Prod.: Pathé 35mm. L.: 17 M. D.: 49'' A 18 F/S. Bn
At the end of their films, after wild chase scenes, Tilly and Sally hasten to a sickbed or a piano and pretend to be good girls, throwing off their pursuers and evading punishment. But not before having done all the things young girls should not - running away, dressing as boys, deliberately getting dirty, wreaking destruction, playing nasty pranks, ruining parties, stealing a fire truck and taking it for a joy ride - and enjoying themselves thoroughly.
The unfettered sisters Tilly and Sally, heroines of the British series Tilly the Tomboy produced between 1910 and 1915, are close kin to the cheeky children of pre-1910 cinema, whose escapades also usually went unpunished. Alma Taylor and Chrissie White, both born in 1895, began very young at the Hepworth Manufacturing Company and became among the most popular stars of the British film. The Tilly films also enjoyed international success, thanks not just to the winning leads (who in Germany were called Lotte and Mitzi), but also, as the few surviving examples show, to their wonderfully fresh photographic style and the exuberant direction of Lewin Fitzhamon whose lightness of touch with comedy made him one of Hepworth 's star directors. Among the wild fauna of 1910s series we also find the only surviving episode of The Exploits of Three-Fingered Kate (1909-1912), with Ivy Martinek as the eponymous heroine, leader of a criminal gang (that, too, was imaginable in those days) and if she is not quite a comedienne, the series is quite definitely 'tongue in cheek'.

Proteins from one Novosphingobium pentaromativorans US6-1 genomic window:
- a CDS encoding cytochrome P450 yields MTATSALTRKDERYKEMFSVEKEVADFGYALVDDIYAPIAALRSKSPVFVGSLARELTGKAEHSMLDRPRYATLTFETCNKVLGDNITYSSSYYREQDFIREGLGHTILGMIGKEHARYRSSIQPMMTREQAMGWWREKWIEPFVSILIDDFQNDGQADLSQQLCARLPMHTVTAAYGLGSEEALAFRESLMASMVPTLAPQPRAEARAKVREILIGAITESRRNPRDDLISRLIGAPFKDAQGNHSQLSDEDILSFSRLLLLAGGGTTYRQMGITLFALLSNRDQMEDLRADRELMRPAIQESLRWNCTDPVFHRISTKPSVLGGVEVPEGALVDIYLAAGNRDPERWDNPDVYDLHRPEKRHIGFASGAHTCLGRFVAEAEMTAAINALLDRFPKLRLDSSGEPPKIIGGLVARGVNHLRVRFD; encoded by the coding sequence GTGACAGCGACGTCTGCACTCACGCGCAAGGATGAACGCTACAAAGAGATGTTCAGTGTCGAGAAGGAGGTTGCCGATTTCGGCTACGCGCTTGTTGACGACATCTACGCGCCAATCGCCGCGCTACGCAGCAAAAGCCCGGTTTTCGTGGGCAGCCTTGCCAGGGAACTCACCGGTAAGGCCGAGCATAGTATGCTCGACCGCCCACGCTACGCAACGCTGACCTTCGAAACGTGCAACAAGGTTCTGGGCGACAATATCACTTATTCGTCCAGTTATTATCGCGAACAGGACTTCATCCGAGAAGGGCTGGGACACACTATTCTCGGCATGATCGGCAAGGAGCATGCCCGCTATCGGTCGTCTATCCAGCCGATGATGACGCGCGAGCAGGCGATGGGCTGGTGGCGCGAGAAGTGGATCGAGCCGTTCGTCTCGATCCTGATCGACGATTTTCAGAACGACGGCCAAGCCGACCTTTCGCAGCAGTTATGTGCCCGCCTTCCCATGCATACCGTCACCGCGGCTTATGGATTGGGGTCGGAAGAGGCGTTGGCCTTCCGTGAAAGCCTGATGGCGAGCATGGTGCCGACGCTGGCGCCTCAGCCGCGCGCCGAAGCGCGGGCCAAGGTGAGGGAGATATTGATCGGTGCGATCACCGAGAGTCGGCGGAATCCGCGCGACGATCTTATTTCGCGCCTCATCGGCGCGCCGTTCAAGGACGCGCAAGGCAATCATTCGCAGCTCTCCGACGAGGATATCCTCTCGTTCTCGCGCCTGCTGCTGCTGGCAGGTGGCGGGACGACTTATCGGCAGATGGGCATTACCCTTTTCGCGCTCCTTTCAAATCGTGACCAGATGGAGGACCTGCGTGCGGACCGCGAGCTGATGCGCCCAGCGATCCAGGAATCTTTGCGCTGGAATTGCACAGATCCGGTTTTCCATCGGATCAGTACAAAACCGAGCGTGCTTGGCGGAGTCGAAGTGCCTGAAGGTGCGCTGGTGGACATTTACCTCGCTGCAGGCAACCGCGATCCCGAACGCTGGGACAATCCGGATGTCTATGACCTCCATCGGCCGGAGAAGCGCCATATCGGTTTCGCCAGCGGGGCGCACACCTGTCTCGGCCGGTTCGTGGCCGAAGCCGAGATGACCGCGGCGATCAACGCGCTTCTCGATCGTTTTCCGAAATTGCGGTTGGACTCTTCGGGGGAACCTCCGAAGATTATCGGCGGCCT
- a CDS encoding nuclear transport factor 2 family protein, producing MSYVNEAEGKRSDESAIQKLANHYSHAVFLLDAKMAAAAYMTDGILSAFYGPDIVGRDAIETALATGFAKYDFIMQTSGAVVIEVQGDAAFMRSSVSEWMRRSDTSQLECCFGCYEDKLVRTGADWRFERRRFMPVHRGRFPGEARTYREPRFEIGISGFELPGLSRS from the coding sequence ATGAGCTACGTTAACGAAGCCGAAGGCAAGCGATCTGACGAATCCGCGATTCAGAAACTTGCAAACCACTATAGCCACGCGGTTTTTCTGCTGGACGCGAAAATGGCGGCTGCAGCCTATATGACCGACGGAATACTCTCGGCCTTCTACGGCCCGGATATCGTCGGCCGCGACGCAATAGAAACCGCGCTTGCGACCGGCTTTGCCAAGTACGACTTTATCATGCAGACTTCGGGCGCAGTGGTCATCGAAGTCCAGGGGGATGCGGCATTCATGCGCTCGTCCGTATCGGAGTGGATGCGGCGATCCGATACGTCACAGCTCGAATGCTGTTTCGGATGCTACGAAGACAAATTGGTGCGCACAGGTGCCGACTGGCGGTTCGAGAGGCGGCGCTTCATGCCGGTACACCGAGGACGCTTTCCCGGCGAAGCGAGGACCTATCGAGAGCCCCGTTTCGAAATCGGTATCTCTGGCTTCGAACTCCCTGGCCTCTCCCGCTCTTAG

The struggle by women for release from their second class status took a new more violent direction after 1908 with the appointment of the anti women Herbert Asquith (father of the famous film director Anthony Asquith) as Prime Minister. This was the decade in which the fight was fought and the cinema not only recorded the serious, actual side of this bad behaviour but also worked through the implications of women's emancipation in its comedies. So Tilly and Sally did whatever took their fancy; which did not include piano lessons and tending the sick. And when the First World War broke out in 1914, although the sisters did occupy traditional roles such as nursing the wounded, the well-organised women of the Movement made such an impact that they could never be ignored again.
Mariann Lewinsky, Bryony Dixon